RENTON — Since ending his brief holdout, rookie Devon Witherspoon has shown every bit of the skill and potential that made him the fifth overall pick in the draft by the Seattle Seahawks.
It just may come at a position that wasn’t expected when he became the highest draft selection of Pete Carroll’s tenure in Seattle.
At some point, Witherspoon will be a starting outside cornerback for the Seahawks. His talent seems to point in that direction for his future. And it could come at some point this season for Seattle.
But the secondary in Seattle is deep — perhaps the deepest position on a team with playoff aspirations. And because of that depth, the best way for Witherspoon to get on the field immediate and make an impact could end up being as a nickel cornerback for Seattle.
It’s a position that has become a de facto starter around the league, but one filled with nuance and specialized skill. And it’s one Witherspoon has picked up quickly.
“It’s going smooth; it was an easy transition once I got it down pat,” Witherspoon said. “Just keep getting a lot of reps at nickel, and then just kind of slow it down, bring it to your speed of the game. It’s a real easy transition, especially in our defense.”
This didn’t seem like the plan for Seattle when it selected Witherspoon back in April. The idea of Witherspoon on one side teamed with second-year cornerback Riq Woolen on the other quickly brought back memories of the exceptional young cornerbacks the Seahawks had a decade ago.
But Seattle already had a starter opposite Woolen in Michael Jackson, who started all 17 games last season. There’s also Tre Brown, a former fourth-round pick that’s now healthy after battling injuries, and last year’s fourth-rounder Coby Bryant.
That’s a load of talent, which is a good problem for Carroll to try and sort out. It also made coaches look at the idea of putting Witherspoon on the inside.
“He’s really instinctive. He does things kind of naturally right,” Carroll said. “Before we’ve even had a chance to get through all of the assignments and stuff like that. He has a real feel for things. So, he’s made really quick progress right there.”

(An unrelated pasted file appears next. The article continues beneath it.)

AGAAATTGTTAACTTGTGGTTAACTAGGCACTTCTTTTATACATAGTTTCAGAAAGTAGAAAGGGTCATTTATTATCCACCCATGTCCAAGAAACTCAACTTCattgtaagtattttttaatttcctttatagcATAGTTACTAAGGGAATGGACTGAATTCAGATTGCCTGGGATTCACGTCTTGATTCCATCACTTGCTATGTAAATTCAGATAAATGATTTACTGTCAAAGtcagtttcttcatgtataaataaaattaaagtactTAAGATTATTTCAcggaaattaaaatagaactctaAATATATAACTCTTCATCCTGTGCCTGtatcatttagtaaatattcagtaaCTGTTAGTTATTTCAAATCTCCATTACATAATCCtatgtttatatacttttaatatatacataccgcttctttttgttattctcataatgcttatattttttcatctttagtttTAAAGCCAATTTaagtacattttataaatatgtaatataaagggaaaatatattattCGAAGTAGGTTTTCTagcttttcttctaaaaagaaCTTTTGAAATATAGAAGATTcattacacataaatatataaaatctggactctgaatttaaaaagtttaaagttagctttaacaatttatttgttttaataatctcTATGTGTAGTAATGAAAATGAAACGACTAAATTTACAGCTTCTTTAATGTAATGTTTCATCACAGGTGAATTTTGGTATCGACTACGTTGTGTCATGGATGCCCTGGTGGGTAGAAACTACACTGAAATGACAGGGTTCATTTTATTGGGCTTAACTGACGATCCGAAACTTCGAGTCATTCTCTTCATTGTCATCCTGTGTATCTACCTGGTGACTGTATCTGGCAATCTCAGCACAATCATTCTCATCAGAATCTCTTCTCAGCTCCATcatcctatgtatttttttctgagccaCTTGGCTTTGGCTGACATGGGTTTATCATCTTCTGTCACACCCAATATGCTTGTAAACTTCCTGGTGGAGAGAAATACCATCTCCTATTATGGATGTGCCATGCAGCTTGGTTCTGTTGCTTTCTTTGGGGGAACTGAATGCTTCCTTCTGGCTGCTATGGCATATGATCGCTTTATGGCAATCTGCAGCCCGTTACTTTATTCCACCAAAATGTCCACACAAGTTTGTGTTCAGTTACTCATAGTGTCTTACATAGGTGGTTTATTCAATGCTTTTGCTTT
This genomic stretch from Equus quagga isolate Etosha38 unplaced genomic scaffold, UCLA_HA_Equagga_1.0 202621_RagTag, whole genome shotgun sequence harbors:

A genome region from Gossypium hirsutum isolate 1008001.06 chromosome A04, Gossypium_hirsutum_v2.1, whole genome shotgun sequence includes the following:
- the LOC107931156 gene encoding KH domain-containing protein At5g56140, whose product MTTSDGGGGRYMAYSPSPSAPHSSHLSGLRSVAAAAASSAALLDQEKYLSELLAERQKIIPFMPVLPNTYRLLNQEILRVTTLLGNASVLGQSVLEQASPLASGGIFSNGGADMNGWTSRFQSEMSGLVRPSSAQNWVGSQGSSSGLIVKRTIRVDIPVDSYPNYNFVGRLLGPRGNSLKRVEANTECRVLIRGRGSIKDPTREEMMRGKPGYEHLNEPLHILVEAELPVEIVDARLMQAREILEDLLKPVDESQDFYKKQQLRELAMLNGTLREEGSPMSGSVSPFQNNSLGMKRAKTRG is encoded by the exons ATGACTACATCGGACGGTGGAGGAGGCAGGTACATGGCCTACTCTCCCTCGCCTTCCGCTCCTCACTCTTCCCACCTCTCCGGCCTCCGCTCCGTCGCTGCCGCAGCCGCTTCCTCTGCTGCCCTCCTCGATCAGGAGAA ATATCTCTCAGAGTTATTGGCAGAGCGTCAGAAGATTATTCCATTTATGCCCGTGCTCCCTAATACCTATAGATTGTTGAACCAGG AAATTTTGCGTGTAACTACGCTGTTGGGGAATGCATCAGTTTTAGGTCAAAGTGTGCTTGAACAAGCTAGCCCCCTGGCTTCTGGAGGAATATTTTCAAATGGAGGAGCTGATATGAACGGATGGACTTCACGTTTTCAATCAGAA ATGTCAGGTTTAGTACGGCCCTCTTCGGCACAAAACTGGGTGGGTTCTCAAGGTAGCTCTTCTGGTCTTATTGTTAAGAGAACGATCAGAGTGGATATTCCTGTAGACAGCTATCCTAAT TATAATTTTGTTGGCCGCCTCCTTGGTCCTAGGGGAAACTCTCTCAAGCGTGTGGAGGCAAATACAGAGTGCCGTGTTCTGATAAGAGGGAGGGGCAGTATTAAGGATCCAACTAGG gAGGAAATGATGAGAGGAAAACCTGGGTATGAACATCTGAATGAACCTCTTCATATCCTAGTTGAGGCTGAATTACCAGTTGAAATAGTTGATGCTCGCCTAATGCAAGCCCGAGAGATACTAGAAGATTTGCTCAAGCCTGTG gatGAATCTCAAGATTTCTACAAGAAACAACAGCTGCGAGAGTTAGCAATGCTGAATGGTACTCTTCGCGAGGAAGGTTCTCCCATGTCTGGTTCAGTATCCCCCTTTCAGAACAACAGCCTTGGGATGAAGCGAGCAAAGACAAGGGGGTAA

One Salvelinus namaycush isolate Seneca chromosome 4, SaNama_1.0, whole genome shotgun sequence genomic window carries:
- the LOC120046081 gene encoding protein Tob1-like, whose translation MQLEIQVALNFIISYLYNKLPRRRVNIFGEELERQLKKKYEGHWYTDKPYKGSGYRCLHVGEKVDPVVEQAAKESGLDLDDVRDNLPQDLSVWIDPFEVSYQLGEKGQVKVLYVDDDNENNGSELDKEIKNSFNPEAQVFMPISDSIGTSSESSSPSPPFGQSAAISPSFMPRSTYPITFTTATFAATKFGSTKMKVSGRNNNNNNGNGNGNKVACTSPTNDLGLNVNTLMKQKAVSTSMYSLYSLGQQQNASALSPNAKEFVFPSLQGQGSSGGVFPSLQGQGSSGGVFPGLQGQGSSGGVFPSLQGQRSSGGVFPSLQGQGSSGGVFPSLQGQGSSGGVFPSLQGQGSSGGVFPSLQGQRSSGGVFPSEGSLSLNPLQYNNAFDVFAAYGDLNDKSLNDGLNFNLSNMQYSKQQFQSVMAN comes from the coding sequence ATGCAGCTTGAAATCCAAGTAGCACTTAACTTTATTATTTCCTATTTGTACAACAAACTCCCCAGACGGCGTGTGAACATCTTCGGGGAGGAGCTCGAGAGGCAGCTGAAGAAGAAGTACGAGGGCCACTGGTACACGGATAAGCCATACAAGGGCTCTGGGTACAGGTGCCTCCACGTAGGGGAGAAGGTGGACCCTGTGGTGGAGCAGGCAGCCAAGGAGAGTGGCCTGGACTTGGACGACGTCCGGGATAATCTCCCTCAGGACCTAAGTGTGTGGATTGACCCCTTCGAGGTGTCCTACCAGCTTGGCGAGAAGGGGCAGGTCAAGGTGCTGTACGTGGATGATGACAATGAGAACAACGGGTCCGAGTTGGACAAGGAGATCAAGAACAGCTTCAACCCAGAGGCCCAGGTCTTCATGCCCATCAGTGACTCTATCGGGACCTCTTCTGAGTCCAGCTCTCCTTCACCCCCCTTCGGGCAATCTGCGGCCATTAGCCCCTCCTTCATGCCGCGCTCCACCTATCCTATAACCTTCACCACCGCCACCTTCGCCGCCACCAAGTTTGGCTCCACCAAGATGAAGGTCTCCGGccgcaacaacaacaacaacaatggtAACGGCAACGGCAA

One thing Witherspoon said he likes about playing on the inside is the chance to be more involved in the run game and be a little more physical than when he’s on the outside.
But as of now, he doesn’t have a preference.
“Outside, you are kind of on an island. You get the bigger type of receivers. In the slot, you get the shiftier guys and get to be in the run fit a little bit more,” Witherspoon said. “In the league, they move their top guys to the slot as well. You get a lot of good reps at both.”
Carroll said watching Witherspoon pick up the intricacies of playing both spots has been fun and entertaining. The first step in how it’ll look in a game setting will come next week when Seattle opens the preseason against Minnesota.
“It’s really exciting to not have to tell him everything,” Carroll said. “We’ve got to stay out of his way a little bit. He does understand and it makes sense, but we have to be really strict about the things he has to learn. It’s a really fun process.”
NOTES: Seattle edge rusher Darrell Taylor sprained a shoulder earlier this week and had his arm in a sling Thursday. Carroll said surgery isn’t needed but the team has to see how it responds. … Rookie RB Zach Charbonnet was back at practice Thursday after sitting out a few days with a sore shoulder. Carroll originally said Charbonnet would be out indefinitely, but he ended up missing only a handful of practices.